Using Podcasts as Audio Learning Objects, the author’s explain how “podcasting can be characterized with two main features:
1. Podcasting is an audio content delivery approach based on Web syndication protocols, such as RSS and/or Atom.
2. Podcasting aims to distribute content to be used with mobile and digital audio/video players such as iPods including all other MP3 players, cell phones and PDAs.” (p. 1).
A good podcast updates information periodically and is intended to be listened to on a mobile device. This makes podcasting an effective way of engaging with people when they are on driving, at the gym, out of the house, or just simply on the move.
Due to the portability and convenience of listening to an audio cast, learning can now take place anywhere. This will transcend learning for students because now they can re-experience lectures and make up missed class time by listening to a podcast of the lecture. Furthermore, they can do this while running errands, getting a work out in, or driving to work. For many students, including myself, I process audio information much easier than reading. Podcast’s are immensely helpful for students with hearing impairments and students who are learning English as a second language as well. The portability allows a student to reenter the classroom and hear information in a repetitive accurate manner. Students can now focus more on engaging with the lecture instead of frantically writing down every word the professor says. A podcast with educational purposes must though meet certain criteria. Criteria include having a learning objective and being produced with an educational value in mind. Studies show that students prefer audio casts that are 15 minutes or less (Cebeci & Tekdal, 2006). The reason being is they are easier to download as well as easier to maintain full concentration for their duration.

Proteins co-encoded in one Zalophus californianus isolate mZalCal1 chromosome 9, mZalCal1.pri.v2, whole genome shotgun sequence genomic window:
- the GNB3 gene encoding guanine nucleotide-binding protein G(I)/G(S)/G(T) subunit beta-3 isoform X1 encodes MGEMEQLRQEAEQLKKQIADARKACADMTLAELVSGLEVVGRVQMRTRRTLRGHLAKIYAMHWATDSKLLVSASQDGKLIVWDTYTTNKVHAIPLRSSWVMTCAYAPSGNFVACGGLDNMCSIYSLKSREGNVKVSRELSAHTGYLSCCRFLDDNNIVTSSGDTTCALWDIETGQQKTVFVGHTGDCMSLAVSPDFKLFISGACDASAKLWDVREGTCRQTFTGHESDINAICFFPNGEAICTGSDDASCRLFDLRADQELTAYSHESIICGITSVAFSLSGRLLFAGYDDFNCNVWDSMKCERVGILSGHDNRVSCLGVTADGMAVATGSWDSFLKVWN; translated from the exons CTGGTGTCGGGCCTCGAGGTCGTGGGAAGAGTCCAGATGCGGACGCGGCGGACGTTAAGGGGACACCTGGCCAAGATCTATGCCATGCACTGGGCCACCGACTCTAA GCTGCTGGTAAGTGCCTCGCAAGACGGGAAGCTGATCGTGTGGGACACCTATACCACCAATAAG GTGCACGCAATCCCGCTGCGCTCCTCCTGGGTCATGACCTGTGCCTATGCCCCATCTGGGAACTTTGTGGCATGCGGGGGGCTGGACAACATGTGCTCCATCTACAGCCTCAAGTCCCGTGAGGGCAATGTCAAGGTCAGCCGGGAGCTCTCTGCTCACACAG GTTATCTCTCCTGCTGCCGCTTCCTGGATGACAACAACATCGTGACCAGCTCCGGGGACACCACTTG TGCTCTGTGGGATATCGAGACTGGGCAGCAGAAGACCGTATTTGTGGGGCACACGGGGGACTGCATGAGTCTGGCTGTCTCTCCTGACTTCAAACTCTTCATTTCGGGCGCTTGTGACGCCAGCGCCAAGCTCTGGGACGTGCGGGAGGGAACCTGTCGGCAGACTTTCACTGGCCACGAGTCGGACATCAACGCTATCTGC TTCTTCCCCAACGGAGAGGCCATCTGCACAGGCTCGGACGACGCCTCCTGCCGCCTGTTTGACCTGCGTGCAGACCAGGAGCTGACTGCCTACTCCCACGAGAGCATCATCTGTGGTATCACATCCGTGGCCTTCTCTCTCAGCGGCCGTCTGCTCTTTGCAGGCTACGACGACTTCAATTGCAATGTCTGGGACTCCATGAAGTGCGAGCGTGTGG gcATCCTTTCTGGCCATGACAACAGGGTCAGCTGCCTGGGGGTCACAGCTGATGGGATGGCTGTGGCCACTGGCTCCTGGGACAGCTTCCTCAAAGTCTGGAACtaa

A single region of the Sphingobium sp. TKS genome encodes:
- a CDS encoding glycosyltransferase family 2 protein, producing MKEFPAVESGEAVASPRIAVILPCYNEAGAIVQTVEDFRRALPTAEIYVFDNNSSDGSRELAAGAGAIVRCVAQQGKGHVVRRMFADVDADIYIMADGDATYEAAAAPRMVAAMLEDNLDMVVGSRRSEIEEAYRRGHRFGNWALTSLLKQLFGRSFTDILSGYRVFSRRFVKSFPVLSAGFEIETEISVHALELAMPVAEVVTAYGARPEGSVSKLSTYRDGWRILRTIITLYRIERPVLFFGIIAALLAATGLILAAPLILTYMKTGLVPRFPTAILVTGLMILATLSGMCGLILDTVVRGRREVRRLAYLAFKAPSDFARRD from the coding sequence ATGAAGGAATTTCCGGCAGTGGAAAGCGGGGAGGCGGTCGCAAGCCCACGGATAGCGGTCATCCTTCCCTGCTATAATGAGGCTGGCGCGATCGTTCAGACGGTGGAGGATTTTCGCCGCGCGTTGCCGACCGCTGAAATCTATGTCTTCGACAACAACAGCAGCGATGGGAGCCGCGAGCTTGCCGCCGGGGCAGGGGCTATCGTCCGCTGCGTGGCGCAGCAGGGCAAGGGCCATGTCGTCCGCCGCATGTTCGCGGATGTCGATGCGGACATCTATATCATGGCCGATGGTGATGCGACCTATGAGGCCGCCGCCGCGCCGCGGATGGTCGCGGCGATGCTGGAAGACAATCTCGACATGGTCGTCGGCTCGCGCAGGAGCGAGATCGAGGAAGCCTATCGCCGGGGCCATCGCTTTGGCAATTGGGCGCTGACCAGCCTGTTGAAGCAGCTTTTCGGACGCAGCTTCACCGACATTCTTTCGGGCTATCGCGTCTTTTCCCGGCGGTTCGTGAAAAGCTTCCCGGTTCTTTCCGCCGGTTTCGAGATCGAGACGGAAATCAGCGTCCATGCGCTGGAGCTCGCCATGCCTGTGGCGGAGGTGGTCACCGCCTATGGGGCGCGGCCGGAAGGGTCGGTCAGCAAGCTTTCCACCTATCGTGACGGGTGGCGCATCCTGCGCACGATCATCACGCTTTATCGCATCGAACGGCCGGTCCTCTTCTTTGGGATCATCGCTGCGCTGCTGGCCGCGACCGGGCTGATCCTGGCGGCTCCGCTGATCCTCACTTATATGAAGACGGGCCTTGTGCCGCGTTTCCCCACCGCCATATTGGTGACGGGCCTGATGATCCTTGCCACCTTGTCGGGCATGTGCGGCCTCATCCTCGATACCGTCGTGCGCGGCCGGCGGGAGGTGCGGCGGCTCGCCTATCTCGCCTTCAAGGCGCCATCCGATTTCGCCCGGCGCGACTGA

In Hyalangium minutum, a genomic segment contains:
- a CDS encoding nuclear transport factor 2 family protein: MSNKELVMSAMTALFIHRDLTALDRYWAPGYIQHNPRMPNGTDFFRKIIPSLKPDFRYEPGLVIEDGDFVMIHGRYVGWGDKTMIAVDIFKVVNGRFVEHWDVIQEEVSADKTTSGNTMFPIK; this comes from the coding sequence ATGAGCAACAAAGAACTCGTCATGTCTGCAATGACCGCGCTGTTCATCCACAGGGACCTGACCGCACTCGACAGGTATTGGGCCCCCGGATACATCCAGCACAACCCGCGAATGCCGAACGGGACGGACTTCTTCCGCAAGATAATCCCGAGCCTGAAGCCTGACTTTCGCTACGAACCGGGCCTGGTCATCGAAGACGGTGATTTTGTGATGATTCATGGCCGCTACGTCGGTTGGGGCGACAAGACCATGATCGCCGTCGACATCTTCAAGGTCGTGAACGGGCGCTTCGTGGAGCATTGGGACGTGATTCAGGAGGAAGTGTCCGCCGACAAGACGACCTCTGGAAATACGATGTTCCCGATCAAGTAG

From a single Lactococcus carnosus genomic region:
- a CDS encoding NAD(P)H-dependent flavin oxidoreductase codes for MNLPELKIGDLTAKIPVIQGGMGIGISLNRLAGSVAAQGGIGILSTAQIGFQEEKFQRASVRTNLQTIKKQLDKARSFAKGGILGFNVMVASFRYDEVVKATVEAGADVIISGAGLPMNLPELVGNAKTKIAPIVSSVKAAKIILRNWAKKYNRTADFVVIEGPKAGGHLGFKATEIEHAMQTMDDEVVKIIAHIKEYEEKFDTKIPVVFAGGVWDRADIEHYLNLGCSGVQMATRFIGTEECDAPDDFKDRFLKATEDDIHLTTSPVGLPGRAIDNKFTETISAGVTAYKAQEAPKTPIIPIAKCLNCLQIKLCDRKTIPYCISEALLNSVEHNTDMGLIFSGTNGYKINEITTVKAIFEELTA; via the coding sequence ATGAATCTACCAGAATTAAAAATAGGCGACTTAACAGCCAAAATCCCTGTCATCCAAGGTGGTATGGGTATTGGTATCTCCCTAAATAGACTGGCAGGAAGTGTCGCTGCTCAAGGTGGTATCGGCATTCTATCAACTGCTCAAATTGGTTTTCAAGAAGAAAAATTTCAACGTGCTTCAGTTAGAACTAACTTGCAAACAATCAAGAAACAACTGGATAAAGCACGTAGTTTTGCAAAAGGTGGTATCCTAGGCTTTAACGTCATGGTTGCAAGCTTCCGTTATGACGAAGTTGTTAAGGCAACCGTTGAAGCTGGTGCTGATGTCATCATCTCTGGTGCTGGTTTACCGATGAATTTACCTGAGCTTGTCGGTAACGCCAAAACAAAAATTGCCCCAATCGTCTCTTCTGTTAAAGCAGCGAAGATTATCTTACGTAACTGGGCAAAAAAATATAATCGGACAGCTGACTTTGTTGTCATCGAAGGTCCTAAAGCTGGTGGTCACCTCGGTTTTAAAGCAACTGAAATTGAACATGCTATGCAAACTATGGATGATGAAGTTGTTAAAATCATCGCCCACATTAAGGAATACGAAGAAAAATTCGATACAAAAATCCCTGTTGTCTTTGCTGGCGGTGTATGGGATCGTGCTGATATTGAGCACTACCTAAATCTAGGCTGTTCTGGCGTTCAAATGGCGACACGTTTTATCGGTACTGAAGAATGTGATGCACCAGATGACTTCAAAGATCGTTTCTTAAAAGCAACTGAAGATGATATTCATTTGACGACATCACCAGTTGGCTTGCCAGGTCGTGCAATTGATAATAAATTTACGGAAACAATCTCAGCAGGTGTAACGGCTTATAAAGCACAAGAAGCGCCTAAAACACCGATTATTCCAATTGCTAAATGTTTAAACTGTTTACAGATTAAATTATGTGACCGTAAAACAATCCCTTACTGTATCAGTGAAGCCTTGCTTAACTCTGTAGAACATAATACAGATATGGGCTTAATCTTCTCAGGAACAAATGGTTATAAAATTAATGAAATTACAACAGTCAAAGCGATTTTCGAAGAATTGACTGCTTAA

Deborah L. Vess’ (2005), History to Go: Why iTeach with iPods reinforces that,
“When applications are based on solid learning theory and designed with appropriate outcomes in mind, they can transform the educational experience for students, build communities of learners, promote more active engagement of materials, an achieve the leaning outcomes essential for the study of history” (pp. 1).
I agree with the author that podcasts as well as other information and communication technologies (Cebeci & Tekdal, 2006) give students an opportunity to connect with the learning process outside the classroom, which improve the overall learning experience. This can only have a positive effect on learning as it stimulates interest for students to re-engage with the information from the class on their own time as well as collaborate with other students in sharing views and ideas.
As Professor Sailor was quoted saying in the article, Getting their iLessons from the FresnoBee.com, “I'd like to be the most-played artist on their iPod" (p. 1). Professors, teachers, and coaches that take the extra time to find ways to encourage students to engage with specific information outside the classroom will have the greatest impact on student learning.
Thank you for reading.